Driving requires you to bring your whole game -- you’ll be using your hands, legs, feet, arms, head, eyes, and ears. They all play a role to keep you and others safe.
You also need to bring your mind. Your mind maybe the most important part of good driving, because it makes sense of what’s going on. Receiving excellent driver training in Phoenix, Virginia help you develop the skills you need.
But your mind can be ready to go even before your first lesson.
You need to see everything, and you need to make sure you perceive things accurately. You can train your perception, because it can be inaccurate. Driving is not the time to see only what you expect to see.
Here’s a little test to see how your perception is. There’s no penalty for getting it wrong.
Did you see it the first time? Most people don’t.
Humans are wired to see what we want or expect to see. It’s part of our psychology, and most of the time, it probably doesn’t matter much. But remember -- expectations can lead us to miss significant parts of a situation. That can cause trouble.
In the Awareness Test (which has a driver’s ed piece -- watch for cyclists!) you were told to look for the number of passes the team in white made. You then focused on what you were told to look for -- it was like a rule.
Being good viewers, you counted. Because you were focused on the team in white, you couldn’t count the number of passes the team in black made, and you didn’t see the bear.
While driving, you can’t focus on just one thing. You need to avoid counting the passes the team in white made only. You have count the passes made by the other team, and notice that the bear is there also.
You must be aware of the entire situation.
Most accidents take place because one -- or more -- drivers failed to see something soon enough. They were unable to avoid it. Most of the time, that happens because another driver changes something -- lane, speed, or direction. They were either paying no attention, or had become focused on something else.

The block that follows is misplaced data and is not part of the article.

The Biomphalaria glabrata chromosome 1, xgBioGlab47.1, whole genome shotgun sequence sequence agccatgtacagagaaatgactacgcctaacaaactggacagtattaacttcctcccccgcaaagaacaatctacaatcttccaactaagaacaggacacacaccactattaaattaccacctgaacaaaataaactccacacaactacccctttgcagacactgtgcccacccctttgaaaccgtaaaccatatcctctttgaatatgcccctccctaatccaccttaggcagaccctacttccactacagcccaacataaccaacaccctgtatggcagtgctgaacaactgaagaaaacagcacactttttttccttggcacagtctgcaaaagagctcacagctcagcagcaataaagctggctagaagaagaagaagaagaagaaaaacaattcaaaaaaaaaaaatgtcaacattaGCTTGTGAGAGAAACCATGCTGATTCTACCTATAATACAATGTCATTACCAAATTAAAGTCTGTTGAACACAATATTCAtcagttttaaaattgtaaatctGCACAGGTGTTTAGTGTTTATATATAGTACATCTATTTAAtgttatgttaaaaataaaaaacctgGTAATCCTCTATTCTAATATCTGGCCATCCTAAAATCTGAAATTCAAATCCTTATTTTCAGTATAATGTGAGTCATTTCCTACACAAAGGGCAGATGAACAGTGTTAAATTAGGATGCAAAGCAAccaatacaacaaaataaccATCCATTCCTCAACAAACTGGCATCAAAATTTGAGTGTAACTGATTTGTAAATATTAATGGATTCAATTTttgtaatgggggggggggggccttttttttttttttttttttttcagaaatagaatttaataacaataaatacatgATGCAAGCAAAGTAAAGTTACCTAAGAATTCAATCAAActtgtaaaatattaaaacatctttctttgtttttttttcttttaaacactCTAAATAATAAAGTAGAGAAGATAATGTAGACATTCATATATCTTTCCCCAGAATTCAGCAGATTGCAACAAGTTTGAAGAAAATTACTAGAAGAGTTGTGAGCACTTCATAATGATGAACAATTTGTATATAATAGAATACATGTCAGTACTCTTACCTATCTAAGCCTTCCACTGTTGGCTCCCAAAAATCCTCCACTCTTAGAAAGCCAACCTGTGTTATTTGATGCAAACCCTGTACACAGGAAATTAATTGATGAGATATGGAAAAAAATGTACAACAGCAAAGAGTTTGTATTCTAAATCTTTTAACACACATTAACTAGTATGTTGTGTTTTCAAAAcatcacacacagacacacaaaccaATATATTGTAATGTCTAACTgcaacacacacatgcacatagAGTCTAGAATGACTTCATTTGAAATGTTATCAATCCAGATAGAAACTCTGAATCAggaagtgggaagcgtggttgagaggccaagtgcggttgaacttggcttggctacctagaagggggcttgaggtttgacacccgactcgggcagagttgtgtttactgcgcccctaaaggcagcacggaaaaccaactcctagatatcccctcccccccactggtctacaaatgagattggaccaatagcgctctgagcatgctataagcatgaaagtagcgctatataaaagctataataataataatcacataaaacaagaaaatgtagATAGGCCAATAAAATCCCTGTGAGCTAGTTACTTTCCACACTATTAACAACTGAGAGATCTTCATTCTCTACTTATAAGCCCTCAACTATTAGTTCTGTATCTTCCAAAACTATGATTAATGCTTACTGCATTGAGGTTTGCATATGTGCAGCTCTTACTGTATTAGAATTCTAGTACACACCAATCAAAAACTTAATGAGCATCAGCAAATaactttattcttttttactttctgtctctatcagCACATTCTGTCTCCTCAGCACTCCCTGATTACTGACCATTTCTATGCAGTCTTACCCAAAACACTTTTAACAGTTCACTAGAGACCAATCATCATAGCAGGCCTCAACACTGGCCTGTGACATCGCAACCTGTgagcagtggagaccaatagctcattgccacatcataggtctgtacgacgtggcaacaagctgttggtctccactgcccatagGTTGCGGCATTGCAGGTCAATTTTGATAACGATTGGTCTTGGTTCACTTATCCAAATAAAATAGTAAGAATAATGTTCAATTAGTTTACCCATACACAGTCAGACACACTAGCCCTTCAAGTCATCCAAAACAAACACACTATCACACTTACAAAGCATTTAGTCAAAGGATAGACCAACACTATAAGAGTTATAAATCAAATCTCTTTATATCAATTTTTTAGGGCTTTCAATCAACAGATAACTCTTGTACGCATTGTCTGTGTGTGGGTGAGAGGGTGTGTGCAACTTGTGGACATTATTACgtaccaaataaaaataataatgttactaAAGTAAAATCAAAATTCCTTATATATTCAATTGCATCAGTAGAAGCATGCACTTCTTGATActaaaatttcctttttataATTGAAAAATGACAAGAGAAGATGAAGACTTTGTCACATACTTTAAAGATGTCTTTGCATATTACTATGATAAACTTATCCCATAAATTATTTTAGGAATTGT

The active portion of the awareness test -- when both teams were passing the balls, and the bear moonwalked across the screen -- lasted for 14 seconds. In a car, a lot can happen in 14 seconds.
A car traveling 55 mph travels 80 feet per second; during the time of the test, your car could go almost 1,120 feet -- almost 4 football fields long. It takes about ¾ of a second to perceive and process a hazard -- that’s about 60 feet right there.
Your brain then has to tell your foot to hit the brakes. That message takes another ¾ of a second. Another 60 feet.
And at that speed it will take around 270 feet to come to a stop -- another football field, almost.
And that’s if you’re paying attention to the event requiring the brakes.
When you text, you’re as focused on the screen as you were on the passes made by the team in white. That’s why texting and driving is dangerous.
But imagine all the other issues with driving and misperceiving something.
Never stare while you’re driving. You will miss the moonwalking bears in the side streets. To observe actively and perceive accurately,do the following:
We react to larger objects faster than we do to smaller ones. The car gets noticed before the cyclist or the pedestrian.
Be aware of traffic in crossroads. Don’t count on their stopping even if there’s a stop sign or red light in their direction -- on the other hand, don’t stop, either. Just be aware that some people are clueless that way.
You can begin your driver perception skills long before you get your permit. And parents can begin this with their teens before driver education starts.
In a commentary drive, you narrate what you’re doing as you travel. Narrate trips with your parents, and they can confirm what you perceived accurately, and identify other items which you should have noticed, as well as why it matters.
Parents can even demonstrate commentary drives before their teens do.
You can record the audio and even the video of the drives, allowing you to review them at home.
A good commentary drive should include the following items:
Commentary drives can help you develop your perception. They also can give the parents of teen drivers a stronger role in the driving education of their children.
Once you practice your perception skills, you will be even more ready to drive than before. Perception is a skill which can be developed even before you take driving lessons around Chandler, Tempe, or Phoenix.
As you work through your driver training -- both in classes and with your parents -- you can do everyone a favor and perceive things accurately. By being aware of how your brain perceives what comes through your eyes, you will be a great driver.